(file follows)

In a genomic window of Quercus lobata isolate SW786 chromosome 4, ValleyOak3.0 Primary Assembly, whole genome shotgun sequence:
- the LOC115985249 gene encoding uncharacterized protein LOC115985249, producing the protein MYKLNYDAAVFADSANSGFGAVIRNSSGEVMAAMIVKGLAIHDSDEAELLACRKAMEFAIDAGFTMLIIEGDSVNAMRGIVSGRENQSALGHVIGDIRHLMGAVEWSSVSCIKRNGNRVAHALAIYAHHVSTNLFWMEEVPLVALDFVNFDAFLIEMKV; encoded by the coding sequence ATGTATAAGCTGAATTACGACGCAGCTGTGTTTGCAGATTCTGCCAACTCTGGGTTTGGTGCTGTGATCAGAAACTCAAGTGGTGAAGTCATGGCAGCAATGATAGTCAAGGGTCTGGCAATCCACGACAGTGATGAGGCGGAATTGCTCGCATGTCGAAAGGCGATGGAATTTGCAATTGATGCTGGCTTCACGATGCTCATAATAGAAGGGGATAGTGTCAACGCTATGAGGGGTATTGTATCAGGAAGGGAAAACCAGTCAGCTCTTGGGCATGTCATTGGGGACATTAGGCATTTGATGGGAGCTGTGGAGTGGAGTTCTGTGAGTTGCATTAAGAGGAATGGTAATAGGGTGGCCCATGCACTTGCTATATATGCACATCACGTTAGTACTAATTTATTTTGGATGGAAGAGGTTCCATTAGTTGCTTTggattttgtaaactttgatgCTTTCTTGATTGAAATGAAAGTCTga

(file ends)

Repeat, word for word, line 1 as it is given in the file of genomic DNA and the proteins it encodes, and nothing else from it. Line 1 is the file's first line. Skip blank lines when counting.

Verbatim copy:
In a genomic window of Quercus lobata isolate SW786 chromosome 4, ValleyOak3.0 Primary Assembly, whole genome shotgun sequence: